Why Not Use These Collaborations to Help Develop Some COUNTRY Talent?


First it was country rap with guys like Colt Ford and Jason Aldean that defined the worst of what mainstream country had to offer. This morphed into Bro-Country with acts like Luke Bryan and Florida Georgia Line. That gave way to Metro Bro with Sam Hunt and Thomas Rhett taking a more metrosexual notion to Bro-Country, and you knew something else would surface in 2016 to be the next scourge of mainstream country music.

But the next trend in country may not be defined by a style or a sound, but who is involved in it. From Demi Lovato working with Brad Paisley, Elle King cutting a duet with with Dierks Bentley, Kenny Chesney delaying his next record to put together a collaboration with pop star Pink, Keith Urban collaborating on a song with Pitbull, Little Big Town working with Pharrell Williams on an entire album, Blake Shelton singing with that girl from No Doubt, and the long-rumored collaboration with The Band Perry and some hot pop star, you’re starting to see a clear and present pattern beginning to unfold of what we can expect country music’s next big move to be.

Collaborations are not all necessarily bad, and they’re certainly nothing new in country music. The concern is where it all could be taking the genre simply from the sheer number of collaborations hitting the country airwaves, and how high-profile they are—siphoning attention away from songs that feature only one artist. As mainstream country artists and their handlers love to tell you, cross genre collaborations help bring new fans into country music. But are Pitbull fans really who we need filling vacant seats at country concerts?

Willie Nelson collaborated with all manner of pop stars in his day. So did Dolly Parton and Kenny Rogers. But they also worked with many artists within the country genre. Julio Iglesias and Ray Charles may have enjoyed high profile moments with Willie, but Willie also had a whole series of records with Waylon Jennings and Merle Haggard, as well as his work with The Highwaymen. He also cut songs from lesser-known artists like Townes Van Zandt, Johnny Bush, and Steve Fromholz, helping to hoist those artists into the spotlight.

The problem with the current trend of collaborations in pop country is they’re not of the traditional country variety of bridging two worlds, or giving a helping hand to an up-and-coming artist. It’s all about doubling up on star power that’s usually pop on pop to begin with, to hopefully launch a super hit. Two big names on a track make for two publicity teams, two Facebook pages and Instagram accounts to promote the single through, and a juicy story for puff piece music outlets in pop and country to blather about.

If you look at the hip hop world where collaborations are the name of the game, there’s actually a method to the “(feat. this guy, that guy, and DJ Scratch n’ Sniff)”. Collaborations are how hip-hop farms and develops musical talent. If you have a young, promising rapper or DJ, they’re fit with a bigger, established name to give them street cred and increase their name recognition. Most of the biggest hip-hop artists at the moment relied on a more established artist to help give them a hand up, and so they’re more than happy to do it for the next promising talent.

But in country music, it’s the exact opposite. Were seeing so many quality problems in country music today because the genre just can’t develop new talent, and there is such a small amount of slots for top-level stars. So much has been made about the lack of recognition for women in the genre, so why can’t some of these top-level country stars collaborate with some female stars within the genre to help share the love? No offense to Pink or Elle King, who are probably not half band if you’re going to pick a pop star to work with. But why not work Ashley Monroe, Brandy Clark, or Kacey Musgraves into some of these collaborations?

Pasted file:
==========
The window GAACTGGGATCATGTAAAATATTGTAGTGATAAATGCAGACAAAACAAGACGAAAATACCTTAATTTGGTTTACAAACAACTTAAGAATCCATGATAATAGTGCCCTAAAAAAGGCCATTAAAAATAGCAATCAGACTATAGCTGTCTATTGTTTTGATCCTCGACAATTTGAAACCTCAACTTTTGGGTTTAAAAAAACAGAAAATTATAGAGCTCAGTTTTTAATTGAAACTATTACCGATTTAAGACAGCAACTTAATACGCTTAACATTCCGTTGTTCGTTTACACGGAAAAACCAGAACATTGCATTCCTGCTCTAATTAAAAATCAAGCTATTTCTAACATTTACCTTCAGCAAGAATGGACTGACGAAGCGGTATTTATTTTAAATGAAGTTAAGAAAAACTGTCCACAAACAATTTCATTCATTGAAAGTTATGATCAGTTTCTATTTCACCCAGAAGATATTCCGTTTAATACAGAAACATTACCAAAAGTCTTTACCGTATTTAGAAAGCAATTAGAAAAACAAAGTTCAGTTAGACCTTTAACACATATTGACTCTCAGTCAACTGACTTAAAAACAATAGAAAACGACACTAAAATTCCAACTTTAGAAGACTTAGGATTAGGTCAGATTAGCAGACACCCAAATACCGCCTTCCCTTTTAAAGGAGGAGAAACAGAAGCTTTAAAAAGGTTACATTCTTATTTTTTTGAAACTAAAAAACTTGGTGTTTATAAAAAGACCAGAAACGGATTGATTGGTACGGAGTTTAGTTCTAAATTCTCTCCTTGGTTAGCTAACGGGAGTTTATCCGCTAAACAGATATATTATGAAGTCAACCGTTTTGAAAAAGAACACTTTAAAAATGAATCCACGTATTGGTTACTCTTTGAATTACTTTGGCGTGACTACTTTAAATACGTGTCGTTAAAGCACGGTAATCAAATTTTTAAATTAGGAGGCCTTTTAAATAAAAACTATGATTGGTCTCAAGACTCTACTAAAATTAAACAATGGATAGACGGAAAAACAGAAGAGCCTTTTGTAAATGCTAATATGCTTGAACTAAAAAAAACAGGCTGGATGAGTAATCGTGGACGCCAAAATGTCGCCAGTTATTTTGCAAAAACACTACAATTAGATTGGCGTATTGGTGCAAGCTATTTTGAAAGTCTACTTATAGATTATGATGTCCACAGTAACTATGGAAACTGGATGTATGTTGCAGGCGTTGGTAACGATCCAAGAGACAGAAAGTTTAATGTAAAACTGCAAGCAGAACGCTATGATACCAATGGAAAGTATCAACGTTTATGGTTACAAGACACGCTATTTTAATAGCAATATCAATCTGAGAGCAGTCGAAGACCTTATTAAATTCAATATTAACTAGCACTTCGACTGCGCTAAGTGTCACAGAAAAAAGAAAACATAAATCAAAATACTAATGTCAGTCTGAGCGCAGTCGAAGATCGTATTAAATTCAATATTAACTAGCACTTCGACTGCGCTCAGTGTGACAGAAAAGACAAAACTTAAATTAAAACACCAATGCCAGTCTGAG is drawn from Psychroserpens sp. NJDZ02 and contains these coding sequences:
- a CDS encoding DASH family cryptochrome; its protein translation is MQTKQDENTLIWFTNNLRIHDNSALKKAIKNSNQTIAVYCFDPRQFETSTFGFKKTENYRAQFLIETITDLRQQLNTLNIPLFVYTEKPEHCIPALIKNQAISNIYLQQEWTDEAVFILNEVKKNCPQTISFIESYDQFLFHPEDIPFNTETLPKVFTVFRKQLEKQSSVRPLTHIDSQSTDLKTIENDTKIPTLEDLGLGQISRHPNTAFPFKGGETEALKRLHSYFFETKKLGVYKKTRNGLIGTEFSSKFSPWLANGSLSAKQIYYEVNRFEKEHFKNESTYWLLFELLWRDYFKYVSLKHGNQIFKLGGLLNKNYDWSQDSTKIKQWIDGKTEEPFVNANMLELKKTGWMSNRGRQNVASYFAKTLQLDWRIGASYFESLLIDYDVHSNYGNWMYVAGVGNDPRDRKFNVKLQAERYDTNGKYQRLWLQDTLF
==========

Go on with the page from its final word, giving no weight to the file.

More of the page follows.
Instead you’re taking all of that attention and pointing it outside the boundaries of country. A similar action happens with all the pop collaborations at the awards shows. Of course many of today’s country collaborations are not interested in featuring new talent because they want the attention for the here and now instead of a payoff in the future. But you’re sacrificing a long-term, sustainable approach for a short-term sugar high with a sometimes fleeting pop star on a usually forgettable song.

Collaborations are popping up all over the Billboard charts in country and beyond because it’s just such an easy way to create attention. Earlier this week, Billboard posted an article entitled “Country Radio Gatekeepers Support Pop Star Collaborations.” Not only does this signal that collaboration is the new direction country music is headed in, but that the promotional apparatus of country music is trying to be out front of it, warming the public and the industry to the idea.

READ: The Country Music Collaborator / Interloper Field Guide

But if collaborations will be the next big trend, how about putting out just a little bit of effort to make sure that the great talent that is going unrecognized in country music itself gets some love, like when Tim McGraw released the solo written “Humble and Kind” right before Lori McKenna is getting ready to release an album, or when Adele’s recording of a Chris Stapleton song was something he could hang his hat on, or how Miranda Lambert’s work with The Pistol Annies shined a spotlight on Ashley Monroe and Angaleena Presley.

The pop/pop country collaborations have always been there. But if collaborations are going to be the next hot thing, let’s use it as an opportunity to take some of the unheralded talent in country music waiting patiently in the wings for their moment in the spotlight, and put them at center stage.

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